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Heat and Mass Transport Processes (CHEN30005)

Undergraduate level 3Points: 12.5On Campus (Parkville)

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Overview

Year of offer2017
Subject levelUndergraduate Level 3
Subject codeCHEN30005
Campus
Parkville
Availability
Semester 1
Semester 2
FeesSubject EFTSL, Level, Discipline & Census Date

AIMS

This subject aims to extend the fundamental concepts of heat transfer from that covered in CHEN20009 Transport Processes to include natural and forced convection and two phase systems. Mass transfer concepts are extended to unsteady state mass transfer and Fick's Second Law, prediction of diffusivity and of mass transfer coefficients. These fundamental concepts are then applied to the design of processes and equipment including shell and tube, air-cooled and plate heat exchangers, evaporator systems, membrane devices, binary distillation systems, gas absorbers and cooling towers. Experience in the use of appropriate simulation packages such as HYSYS for exchanger and distillation column design are included. This simulation work builds on the skills developed in CHEN20011 Chemical Process Analysis .

INDICATIVE CONTENT

  • Forced Convection: Use of heat transfer correlations to predict coefficients
  • Heat Exchange: concept of an overall heat transfer coefficient, fouling factors; determination of the area required for a given heat duty, Heat exchanger design. Use of simulation packages such as HYSYS and ASPEN
  • Free convection: discussion and application of Grashof Number and other dimensionless groups
  • Condensation and Boiling: Fundamentals. Evaporation: various evaporator types and their advantages and disadvantages (forced circulation, film types); multiple and single effects; backward and forward feed; boiling point elevation; mechanical recompression; evaporator energy balances
  • Mass Transfer: Unsteady state mass transfer and Fick's Second Law; prediction of diffusivity; dimensional analysis and equations of change for mass transfer
  • Distillation: single-stage separations, equilibrium flash, differential distillation; multistage separations, operating lines, reflux; binary distillation, varying reflux ratio, minimum reflux, total reflux, optimum reflux, feed plate location, side streams, open steam; tray efficiency via overall and Murphree efficiencies. Use of simulation packages such as HYSYS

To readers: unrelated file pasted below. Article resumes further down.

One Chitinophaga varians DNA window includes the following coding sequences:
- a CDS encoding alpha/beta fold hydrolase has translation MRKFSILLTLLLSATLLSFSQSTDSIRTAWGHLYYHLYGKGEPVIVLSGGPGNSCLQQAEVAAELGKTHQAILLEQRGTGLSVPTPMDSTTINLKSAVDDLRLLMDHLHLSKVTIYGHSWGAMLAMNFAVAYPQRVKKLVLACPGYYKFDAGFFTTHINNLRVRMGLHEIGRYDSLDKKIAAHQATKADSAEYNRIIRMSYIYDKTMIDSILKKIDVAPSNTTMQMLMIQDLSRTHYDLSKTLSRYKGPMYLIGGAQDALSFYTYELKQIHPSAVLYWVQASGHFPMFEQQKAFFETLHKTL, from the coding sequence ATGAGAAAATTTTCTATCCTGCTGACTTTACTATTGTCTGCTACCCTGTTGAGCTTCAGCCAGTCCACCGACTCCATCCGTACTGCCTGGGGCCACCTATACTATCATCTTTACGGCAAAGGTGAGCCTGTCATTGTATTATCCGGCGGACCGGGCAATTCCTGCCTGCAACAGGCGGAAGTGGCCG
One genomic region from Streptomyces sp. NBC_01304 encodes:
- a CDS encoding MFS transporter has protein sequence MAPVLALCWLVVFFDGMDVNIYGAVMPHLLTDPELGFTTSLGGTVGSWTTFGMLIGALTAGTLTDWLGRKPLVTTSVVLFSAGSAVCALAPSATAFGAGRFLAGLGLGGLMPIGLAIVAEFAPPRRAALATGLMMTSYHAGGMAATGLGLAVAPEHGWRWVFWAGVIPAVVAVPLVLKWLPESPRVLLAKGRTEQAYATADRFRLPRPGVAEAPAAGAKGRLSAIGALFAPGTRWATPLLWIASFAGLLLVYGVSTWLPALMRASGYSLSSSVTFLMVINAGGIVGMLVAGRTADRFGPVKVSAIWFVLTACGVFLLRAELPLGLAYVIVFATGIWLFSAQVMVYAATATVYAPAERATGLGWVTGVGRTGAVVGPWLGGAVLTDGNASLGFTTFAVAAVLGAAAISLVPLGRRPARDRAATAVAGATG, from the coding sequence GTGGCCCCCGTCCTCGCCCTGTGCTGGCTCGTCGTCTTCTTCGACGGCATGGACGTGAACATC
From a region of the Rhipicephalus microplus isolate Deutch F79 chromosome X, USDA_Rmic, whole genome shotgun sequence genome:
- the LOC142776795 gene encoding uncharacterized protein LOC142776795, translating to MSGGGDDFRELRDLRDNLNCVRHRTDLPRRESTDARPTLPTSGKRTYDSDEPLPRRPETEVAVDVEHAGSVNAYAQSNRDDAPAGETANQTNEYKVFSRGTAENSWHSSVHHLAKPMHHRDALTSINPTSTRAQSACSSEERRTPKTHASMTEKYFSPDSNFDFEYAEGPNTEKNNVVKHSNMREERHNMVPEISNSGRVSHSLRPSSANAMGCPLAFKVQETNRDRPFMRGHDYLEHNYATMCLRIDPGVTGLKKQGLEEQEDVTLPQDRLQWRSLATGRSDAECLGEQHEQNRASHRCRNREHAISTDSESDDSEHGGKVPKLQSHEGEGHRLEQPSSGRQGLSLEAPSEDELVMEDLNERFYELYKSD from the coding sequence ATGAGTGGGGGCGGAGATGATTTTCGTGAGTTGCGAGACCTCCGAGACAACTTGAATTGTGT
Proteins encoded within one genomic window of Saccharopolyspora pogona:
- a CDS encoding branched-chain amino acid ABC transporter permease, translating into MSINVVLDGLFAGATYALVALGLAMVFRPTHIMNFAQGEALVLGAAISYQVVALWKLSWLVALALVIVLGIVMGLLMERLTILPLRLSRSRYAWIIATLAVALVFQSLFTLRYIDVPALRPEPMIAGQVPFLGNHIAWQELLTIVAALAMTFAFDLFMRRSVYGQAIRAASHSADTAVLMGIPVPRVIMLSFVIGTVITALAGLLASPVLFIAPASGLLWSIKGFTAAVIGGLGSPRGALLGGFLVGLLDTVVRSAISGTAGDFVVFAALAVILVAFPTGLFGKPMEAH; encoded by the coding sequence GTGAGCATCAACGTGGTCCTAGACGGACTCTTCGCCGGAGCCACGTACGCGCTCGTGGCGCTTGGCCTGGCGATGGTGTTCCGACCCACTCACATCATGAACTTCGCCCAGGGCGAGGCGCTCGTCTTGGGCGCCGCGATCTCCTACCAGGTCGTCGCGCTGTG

• Gas absorption: basic mass transfer mechanism; material balances, co-current and countercurrent flow, limiting L/G ratio; multistage absorption and the absorption factor method; continuous contact, transfer units, height of a transfer unit, calculation of number of transfer units. Humidification and cooling tower height calculation
  • Membrane Systems: Microfiltration, ultrafiltration, nanofiltration and reverse osmosis. Gas separation systems. Robeson’s bound. Electrodialysis and pervaporation. Membrane selection.

Intended learning outcomes

INTENDED LEARNING OUTCOMES (ILOs)

On completion of this subject the student is expected to:

  1. Be able to apply the principles of heat transfer to solve heat transfer problems, particularly those involving two phase systems
  2. Be able to assess quantitatively the performance of heat exchanger and evaporation equipment
  3. Be able to apply the principles of mass transfer to solve mass transfer problems and to membrane separation processes
  4. Be able to describe the concepts of equilibrium stage and continuous contactor analysis and apply these concepts to simple distillation and gas absorption problems
  5. Be able to assess quantitatively the performance of simple, conventional distillation, gas absorption, membrane and cooling tower equipment
  6. Be able to use simulation and spreadsheet software for the basic design of heat exchangers, absorption equipment, cooling towers and distillation columns.

Generic skills

  • Ability to apply knowledge of basic science and engineering fundamentals
  • In-depth technical competence in at least one engineering discipline
  • Ability to undertake problem identification, formulation and solution
  • Ability to use a systems approach to design and operational performance.

Last updated: 15 July 2017